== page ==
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Egypt approves new muscle to el-Sisi, its strong leader

CAIRO – The lonely protest stood in a wealthy corner of Egypt's capital Sunday, almost an hour's drive from the city square, where tens of thousands had massaged in 2011 to condemn the country's strong leader in the hideous days of the Arab Spring.

Although he had sent a plea on Twitter for others to stay with him, Ahmed Badawy had only one sign to accompany him this time, black marker on the red poster. "No to change the constitution" he had written .

He was quickly arrested.

Egypt has another strong man now, President Abdel Fattah el-Sisi, who tightened his dictatorial grip this week when the Egyptians approved a set of constitutional changes that gave him expansive new powers over the judiciary and parliament while allowing him to remain in place until 2030.

Not surprisingly, for a vote that Mr Sisi and his allies were steered from the beginning, the authorities said Tuesday, less than 24 hours after the vote closed, that the final counter showed that the amendments went 89 percent 11 percent with a turnout of 44 percent.

The result of three-day referendum crystallized what analysts say has become increasingly apparent in recent years: Mr. El-Sisi, 64, builds a brand of authoritarianism that has not only lowered democratic gains in the 2011 uprising, but surpasses Hosni Mubarak's autocracy, the Egyptian leader who was forced from power during rebellion.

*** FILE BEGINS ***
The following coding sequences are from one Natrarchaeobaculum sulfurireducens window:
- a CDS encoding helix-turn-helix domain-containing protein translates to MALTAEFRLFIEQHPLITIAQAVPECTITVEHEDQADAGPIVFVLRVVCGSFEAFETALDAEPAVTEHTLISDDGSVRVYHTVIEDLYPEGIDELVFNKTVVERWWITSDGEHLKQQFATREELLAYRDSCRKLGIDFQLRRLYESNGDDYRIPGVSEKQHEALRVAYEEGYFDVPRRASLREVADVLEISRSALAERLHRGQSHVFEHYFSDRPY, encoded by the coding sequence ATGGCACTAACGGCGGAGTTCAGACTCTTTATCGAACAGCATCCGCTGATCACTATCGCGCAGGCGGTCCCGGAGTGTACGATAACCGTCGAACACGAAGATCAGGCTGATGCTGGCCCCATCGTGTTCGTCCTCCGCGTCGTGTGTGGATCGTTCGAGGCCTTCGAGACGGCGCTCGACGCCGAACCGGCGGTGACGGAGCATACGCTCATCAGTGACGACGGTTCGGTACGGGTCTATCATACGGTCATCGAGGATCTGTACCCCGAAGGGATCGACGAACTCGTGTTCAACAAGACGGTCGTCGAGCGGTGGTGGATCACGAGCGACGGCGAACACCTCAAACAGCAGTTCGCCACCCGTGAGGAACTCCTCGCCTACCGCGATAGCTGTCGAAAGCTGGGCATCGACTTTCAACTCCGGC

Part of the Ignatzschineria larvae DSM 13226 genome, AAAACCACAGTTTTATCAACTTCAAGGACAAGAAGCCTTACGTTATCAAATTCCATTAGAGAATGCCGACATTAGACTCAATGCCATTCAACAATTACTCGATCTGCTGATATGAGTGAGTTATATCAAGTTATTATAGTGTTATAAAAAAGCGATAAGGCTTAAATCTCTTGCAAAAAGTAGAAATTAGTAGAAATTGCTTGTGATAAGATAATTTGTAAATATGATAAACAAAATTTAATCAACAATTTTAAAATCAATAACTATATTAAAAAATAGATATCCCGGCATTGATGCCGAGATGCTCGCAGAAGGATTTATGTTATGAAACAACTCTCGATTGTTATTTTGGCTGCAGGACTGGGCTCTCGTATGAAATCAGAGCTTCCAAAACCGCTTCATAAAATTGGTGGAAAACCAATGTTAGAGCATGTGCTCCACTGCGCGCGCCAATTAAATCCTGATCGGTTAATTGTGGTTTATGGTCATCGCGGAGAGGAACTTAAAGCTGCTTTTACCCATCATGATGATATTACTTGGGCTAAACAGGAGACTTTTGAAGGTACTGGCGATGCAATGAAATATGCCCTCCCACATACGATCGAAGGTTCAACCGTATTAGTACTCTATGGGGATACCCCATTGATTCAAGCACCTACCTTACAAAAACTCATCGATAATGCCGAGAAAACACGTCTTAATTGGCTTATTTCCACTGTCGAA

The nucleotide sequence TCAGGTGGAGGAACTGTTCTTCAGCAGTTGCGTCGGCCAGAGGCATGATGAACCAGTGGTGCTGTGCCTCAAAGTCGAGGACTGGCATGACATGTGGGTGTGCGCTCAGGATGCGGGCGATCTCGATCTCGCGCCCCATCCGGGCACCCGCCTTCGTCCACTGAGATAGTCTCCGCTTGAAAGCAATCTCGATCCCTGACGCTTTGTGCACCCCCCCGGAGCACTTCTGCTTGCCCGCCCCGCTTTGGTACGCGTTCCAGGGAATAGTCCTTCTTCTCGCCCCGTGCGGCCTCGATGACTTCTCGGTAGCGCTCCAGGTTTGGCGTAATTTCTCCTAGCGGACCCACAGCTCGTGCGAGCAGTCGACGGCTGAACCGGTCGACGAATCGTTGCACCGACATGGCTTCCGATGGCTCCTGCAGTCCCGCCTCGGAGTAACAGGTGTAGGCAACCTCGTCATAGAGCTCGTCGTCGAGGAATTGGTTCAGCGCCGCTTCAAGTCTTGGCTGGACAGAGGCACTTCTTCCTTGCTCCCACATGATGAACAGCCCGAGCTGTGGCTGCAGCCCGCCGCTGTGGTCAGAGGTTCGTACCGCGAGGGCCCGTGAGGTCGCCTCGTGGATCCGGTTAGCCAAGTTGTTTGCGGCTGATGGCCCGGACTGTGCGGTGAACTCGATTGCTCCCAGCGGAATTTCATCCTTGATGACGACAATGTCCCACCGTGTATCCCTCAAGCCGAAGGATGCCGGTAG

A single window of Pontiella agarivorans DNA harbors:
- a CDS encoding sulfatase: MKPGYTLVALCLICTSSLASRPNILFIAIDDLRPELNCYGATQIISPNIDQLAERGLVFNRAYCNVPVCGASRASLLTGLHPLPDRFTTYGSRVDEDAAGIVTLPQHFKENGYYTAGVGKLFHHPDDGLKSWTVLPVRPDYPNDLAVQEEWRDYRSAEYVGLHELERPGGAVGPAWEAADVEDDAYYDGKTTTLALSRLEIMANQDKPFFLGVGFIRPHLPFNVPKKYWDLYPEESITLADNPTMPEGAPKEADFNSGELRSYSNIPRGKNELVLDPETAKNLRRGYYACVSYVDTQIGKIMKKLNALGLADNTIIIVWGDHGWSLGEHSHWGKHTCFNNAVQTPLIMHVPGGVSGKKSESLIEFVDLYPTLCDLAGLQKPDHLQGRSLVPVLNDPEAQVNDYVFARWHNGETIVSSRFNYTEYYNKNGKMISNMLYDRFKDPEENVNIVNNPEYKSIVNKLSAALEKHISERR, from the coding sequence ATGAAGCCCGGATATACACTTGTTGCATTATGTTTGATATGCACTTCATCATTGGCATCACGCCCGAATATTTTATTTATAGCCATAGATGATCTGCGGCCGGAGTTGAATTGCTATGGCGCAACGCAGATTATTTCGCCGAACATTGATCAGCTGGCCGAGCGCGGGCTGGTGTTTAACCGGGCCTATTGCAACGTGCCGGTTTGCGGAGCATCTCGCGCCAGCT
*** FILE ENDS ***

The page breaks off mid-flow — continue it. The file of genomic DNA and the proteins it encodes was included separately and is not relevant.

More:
"It's worse now than Mubarak," said Elham Eidarous, an activist belonging to the Opposition Bread and Freedom Society. "Anyone who speaks of optimism is either lie or naive because there is nothing optimistic about this situation."

Ms. Eidarous said that Mr El-Sisi, like Mr. Mubarak, had justified the repression and silence of critics by emphasizing the need to keep Egypt stable and secure from terrorists. Mr. El-Sisi has also pursued economic austerity that squeezes the poor and middle class, reminiscent of them. Mubarak gradually introduced during his last 10 years of power.

"It has been for several years now that the gains in 2011 have been lost," said Michele Dunne, director of the Middle East program at Carnegie Endowment for International Peace in Washington. "But I think it only makes it more and more clear to people."

With the result, it was never in doubt this time, the government and its allies were eager to promise, the better the Egyptians did not only agree on the amendments, but enthusiastic.

Voices that were interviewed in working class parts in Cairo said they had been given free boxes of dining grounds such as sugar and cooking oil. In some cases, voters said they were promised small amounts of cash for voting. A hotel, Sonesta, announced a raffle during the referendum: Vote, and you will be entered in a raffle to win a free trip to Mecca – a pilgrimage to be done by all Muslims.